U.S. could start buying crude for Strategic Petroleum Reserve in two weeks

A sign listing the contents of an oil storage tank is seen during a tour by the Department of Energy at the Strategic Petroleum Reserve in Freeport, Texas, June 9, 2016. REUTERS/Richard Carson

WASHINGTON (Reuters) - The United States could begin purchasing U.S. produced crude oil for the Strategic Petroleum Reserve as soon as two weeks from now, and fill it in several months, an Energy Department source said on Monday.

President Donald Trump said late on Friday that he has ordered the Energy Department to fill the reserve “to the top.” The move was aimed at helping domestic energy producers suffering from the plunge in oil prices brought about by the spread of coronavirus and a price war between Saudi Arabia and Russia.

The Energy Department has said the reserve, which has a capacity of 713 million barrels, can take an additional 77 million barrels of crude.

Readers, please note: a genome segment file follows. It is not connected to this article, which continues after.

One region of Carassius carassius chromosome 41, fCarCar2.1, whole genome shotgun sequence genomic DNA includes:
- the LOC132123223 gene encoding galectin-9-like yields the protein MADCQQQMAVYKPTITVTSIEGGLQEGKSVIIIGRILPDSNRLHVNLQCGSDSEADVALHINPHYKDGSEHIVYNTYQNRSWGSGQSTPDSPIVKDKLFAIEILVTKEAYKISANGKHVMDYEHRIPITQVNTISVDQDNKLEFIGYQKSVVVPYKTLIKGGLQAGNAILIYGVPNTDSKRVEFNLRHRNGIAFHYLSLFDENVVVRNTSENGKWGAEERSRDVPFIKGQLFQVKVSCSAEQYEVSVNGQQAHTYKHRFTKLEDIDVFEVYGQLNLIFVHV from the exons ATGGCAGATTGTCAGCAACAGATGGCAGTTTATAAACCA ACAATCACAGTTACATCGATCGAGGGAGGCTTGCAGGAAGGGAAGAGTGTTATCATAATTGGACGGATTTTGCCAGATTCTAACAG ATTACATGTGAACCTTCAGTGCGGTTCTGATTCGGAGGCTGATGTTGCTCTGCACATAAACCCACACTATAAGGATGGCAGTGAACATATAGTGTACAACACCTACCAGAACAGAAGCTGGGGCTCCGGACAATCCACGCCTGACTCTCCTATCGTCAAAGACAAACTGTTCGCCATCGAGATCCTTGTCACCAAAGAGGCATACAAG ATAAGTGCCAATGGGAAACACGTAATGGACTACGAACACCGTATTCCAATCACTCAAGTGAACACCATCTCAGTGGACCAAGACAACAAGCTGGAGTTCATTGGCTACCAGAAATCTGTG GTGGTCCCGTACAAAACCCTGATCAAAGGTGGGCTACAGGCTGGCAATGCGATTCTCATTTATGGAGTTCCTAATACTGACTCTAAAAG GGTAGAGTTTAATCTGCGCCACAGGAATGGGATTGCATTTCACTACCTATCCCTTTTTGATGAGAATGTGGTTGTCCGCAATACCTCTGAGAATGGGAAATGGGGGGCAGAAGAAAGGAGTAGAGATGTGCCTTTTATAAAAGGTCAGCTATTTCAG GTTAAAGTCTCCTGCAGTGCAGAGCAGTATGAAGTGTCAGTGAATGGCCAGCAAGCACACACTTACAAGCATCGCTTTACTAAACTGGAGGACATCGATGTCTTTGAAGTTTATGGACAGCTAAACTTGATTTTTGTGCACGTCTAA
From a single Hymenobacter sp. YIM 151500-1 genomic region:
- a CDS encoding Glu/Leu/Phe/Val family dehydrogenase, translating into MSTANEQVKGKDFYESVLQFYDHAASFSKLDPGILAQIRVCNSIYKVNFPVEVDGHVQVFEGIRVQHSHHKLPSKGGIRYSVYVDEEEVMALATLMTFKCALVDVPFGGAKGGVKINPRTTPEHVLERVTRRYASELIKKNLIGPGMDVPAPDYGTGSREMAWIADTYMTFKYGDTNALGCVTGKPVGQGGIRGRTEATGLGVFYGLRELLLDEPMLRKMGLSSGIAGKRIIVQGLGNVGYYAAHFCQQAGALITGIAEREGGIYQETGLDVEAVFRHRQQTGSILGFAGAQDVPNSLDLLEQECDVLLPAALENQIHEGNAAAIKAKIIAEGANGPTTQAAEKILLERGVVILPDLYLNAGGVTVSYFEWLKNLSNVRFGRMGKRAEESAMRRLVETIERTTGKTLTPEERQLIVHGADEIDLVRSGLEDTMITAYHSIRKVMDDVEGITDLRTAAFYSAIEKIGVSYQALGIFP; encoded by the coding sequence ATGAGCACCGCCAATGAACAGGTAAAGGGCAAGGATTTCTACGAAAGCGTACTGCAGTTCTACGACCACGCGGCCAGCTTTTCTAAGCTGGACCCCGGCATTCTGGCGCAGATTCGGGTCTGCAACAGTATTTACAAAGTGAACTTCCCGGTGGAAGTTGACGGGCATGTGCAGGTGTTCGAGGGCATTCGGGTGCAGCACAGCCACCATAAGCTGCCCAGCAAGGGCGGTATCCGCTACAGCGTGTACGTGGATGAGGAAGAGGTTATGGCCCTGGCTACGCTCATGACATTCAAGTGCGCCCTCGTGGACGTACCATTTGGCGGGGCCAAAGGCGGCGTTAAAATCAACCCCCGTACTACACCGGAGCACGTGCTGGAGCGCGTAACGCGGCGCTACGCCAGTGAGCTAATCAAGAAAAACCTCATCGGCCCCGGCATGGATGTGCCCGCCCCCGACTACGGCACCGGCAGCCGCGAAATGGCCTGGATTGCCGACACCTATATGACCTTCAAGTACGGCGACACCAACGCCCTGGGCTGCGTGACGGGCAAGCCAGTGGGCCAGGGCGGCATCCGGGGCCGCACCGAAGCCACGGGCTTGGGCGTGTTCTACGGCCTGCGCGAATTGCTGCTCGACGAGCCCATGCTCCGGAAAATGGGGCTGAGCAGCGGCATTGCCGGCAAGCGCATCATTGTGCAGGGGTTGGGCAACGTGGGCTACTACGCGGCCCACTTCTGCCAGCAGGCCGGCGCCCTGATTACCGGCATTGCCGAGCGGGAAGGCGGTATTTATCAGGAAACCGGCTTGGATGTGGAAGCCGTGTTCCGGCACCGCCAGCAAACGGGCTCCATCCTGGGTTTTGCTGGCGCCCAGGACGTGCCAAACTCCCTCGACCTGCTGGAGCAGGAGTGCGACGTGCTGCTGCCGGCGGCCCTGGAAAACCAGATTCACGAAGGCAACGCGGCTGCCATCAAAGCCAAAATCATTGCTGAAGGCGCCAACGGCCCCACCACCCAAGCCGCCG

It was unclear how the government would finance such a purchase will be funded by the government. The cost of 77 million barrels at Monday's prices for WTI oil CLc1 of less than $30 a barrel would be nearly $2.3 billion.

Congress would likely have to pass a bill containing funding but it was uncertain how much money could be arranged through legislation. Some lawmakers in the House of Representatives, which is controlled by Democrats, could seek measures to promote green energy as a compromise.

Still, the source was confident that things would move quickly. “Based on discussions with industry we are confident that this can be filled within several months,” said the DOE source who spoke on condition of anonymity.

Trump, who is running for reelection in November, has been divided on the impact of low oil prices. Last week he said in a tweet: “Good for the consumer, gasoline prices coming down!”

But the oil price drop could also push many domestic crude producers into bankruptcy.

Reporting by Timothy Gardner; Editing by Chizu Nomiyama and David Gregorio